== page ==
UPDATE: 6:38 a.m. EDT -- Puisseguin Mayor Xavier Sublett told a local radio channel, cited by the Telegraph, that the driver of the truck is believed to have lost control of the vehicle. The driver "tried to avoid it, but the truck came and hit it, and he couldn't do anything except activate the mechanism to open the doors to allow some people to get out," Sublett said.

François Decauze, the organizer of the trip, said, according to the Local, a French news network: "We are all in shock. It’s terrible. We are getting information as it arrives. The phone has not stopped ringing. We are in shock. We don’t know what to do. Our friends were on board the bus.”

Original story:

At least 42 people died in southwestern France on Friday after a deadly crash between a bus carrying elderly tourists and a truck, local police officials said, according to reports. The accident is reportedly the worst road tragedy in the country in 33 years.

The collision took place at about 7:30 a.m., local time, (1:30 a.m. EDT) when the vehicles were traveling along a road in Puisseguin-Saint-Émilion, about 40 miles east of Bordeaux city. The tourists, who belonged to pensioners’ social club from Petit-Palais-et-Cornemps and surrounding villages, were on a day trip to another town and had just begun their journey when the crash occurred. The bus was carrying 49 passengers and a driver.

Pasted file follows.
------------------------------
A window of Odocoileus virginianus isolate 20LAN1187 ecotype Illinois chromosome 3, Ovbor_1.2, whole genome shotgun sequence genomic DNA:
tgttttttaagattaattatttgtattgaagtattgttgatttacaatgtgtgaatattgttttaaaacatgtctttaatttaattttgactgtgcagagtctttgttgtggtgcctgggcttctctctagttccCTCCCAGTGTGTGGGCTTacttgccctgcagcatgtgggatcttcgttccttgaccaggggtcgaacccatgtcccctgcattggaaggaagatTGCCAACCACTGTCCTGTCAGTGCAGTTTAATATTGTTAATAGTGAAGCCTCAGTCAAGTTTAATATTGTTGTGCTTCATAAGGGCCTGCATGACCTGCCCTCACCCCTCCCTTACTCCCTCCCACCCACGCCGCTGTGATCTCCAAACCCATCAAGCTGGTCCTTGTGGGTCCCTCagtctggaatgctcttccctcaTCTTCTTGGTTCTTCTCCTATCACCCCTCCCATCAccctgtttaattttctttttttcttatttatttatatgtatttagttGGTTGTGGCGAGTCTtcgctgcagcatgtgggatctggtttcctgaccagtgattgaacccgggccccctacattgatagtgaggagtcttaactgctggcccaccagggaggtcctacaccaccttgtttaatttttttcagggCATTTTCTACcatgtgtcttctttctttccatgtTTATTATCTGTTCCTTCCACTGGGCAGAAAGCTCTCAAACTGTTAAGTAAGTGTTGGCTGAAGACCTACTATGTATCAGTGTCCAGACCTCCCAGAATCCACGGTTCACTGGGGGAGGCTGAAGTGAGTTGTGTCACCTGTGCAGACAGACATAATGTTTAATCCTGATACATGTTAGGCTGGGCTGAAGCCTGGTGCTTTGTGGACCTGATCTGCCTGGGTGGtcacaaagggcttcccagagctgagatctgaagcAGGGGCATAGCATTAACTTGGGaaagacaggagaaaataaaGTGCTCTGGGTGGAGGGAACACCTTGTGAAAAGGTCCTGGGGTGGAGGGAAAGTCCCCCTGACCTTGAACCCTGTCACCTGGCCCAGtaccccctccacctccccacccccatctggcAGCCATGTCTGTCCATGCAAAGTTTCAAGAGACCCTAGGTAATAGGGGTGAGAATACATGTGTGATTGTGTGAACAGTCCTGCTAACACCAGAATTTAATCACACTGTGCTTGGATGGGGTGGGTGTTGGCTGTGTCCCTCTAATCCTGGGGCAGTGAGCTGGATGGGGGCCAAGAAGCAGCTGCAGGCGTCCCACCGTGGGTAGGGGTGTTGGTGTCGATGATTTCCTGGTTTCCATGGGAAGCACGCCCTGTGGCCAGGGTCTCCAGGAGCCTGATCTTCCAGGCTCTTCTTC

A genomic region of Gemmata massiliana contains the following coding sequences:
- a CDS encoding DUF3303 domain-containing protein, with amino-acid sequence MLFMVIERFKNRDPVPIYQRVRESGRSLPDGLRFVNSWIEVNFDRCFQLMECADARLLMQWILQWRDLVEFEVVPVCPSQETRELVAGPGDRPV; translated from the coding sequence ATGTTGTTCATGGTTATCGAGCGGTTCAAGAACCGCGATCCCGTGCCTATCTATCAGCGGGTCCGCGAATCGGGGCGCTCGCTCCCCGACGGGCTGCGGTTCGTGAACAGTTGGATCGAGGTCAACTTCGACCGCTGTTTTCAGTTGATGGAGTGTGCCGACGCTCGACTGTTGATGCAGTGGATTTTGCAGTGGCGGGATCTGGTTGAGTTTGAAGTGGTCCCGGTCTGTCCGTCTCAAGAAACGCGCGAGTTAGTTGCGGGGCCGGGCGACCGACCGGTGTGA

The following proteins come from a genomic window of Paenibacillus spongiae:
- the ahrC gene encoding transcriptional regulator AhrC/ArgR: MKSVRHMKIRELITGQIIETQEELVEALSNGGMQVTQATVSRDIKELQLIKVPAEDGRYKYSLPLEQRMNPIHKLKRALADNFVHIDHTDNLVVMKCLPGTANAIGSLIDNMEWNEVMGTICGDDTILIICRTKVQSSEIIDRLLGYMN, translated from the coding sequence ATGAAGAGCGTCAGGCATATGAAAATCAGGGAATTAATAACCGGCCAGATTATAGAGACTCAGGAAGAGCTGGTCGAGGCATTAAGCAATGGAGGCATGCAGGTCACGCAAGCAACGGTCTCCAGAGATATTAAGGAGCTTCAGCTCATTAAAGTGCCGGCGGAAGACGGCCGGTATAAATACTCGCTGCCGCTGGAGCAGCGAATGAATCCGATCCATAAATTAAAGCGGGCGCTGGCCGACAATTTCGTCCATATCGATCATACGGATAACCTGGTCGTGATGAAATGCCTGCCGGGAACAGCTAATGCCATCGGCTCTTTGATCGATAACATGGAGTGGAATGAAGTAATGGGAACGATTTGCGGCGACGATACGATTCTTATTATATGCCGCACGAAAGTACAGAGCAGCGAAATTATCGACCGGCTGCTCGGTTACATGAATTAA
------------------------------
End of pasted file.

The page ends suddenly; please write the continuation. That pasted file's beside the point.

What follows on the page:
Xavier Sublett, the mayor of Puisseguin, told a local news network, cited by the Independent, that eight people were able to escape after the bus driver managed to open the door. Helicopters were reportedly evacuating severely burnt victims. A crisis center for relatives of the victims has also been set up at a local school. 

French authorities have opened a preliminary investigation into the accident, but the circumstances remain unclear.

Nearly 60 firefighters were at the site of the crash, where a “gigantic blaze” was being brought under control, the Guardian reported, citing an interior ministry spokesman.

French President François Hollande, who is on a visit to Greece, called it “a terrible accident in France that caused the death of forty people. ... The French government is fully mobilized on this terrible tragedy,” the Guardian reported. 

Prime Minister Manuel Valls and Transport Minister Alain Vidalies were reportedly scheduled to arrive at the site of the crash by mid-morning.

Both the vehicles -- the truck, which was transporting wood, and the bus -- erupted into flames on impact. A butcher in the village said, according to the Local, a French news network, that the bus skidded before it went round a turn and crashed into the truck.

A resident in Petit-Palais also said, according to the Local: "We don't know what has happened or who was involved yet. My uncle is a member of the senior citizens club but I'm trying to find out whether or not he was on the bus."

In 1982, a bus crash in the east-central French region of Burgundy killed 53 people, including 44 children.